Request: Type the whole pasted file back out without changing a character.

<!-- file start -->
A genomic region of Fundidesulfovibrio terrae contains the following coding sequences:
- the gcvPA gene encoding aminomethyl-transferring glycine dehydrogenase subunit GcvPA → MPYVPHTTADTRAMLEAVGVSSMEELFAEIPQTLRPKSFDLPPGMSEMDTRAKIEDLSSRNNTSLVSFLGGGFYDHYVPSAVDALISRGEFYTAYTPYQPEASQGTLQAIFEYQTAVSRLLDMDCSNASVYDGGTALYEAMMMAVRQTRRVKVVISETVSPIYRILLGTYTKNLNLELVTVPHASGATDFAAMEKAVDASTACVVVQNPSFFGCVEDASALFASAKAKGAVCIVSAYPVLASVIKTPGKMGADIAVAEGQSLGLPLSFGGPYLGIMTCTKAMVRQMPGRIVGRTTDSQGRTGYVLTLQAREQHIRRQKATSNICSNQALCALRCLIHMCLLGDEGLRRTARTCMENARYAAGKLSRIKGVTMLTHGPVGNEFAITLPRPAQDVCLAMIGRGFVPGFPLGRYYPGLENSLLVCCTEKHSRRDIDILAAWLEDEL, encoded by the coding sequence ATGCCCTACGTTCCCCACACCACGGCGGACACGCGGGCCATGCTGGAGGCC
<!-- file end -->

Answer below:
A genomic region of Fundidesulfovibrio terrae contains the following coding sequences:
- the gcvPA gene encoding aminomethyl-transferring glycine dehydrogenase subunit GcvPA → MPYVPHTTADTRAMLEAVGVSSMEELFAEIPQTLRPKSFDLPPGMSEMDTRAKIEDLSSRNNTSLVSFLGGGFYDHYVPSAVDALISRGEFYTAYTPYQPEASQGTLQAIFEYQTAVSRLLDMDCSNASVYDGGTALYEAMMMAVRQTRRVKVVISETVSPIYRILLGTYTKNLNLELVTVPHASGATDFAAMEKAVDASTACVVVQNPSFFGCVEDASALFASAKAKGAVCIVSAYPVLASVIKTPGKMGADIAVAEGQSLGLPLSFGGPYLGIMTCTKAMVRQMPGRIVGRTTDSQGRTGYVLTLQAREQHIRRQKATSNICSNQALCALRCLIHMCLLGDEGLRRTARTCMENARYAAGKLSRIKGVTMLTHGPVGNEFAITLPRPAQDVCLAMIGRGFVPGFPLGRYYPGLENSLLVCCTEKHSRRDIDILAAWLEDEL, encoded by the coding sequence ATGCCCTACGTTCCCCACACCACGGCGGACACGCGGGCCATGCTGGAGGCC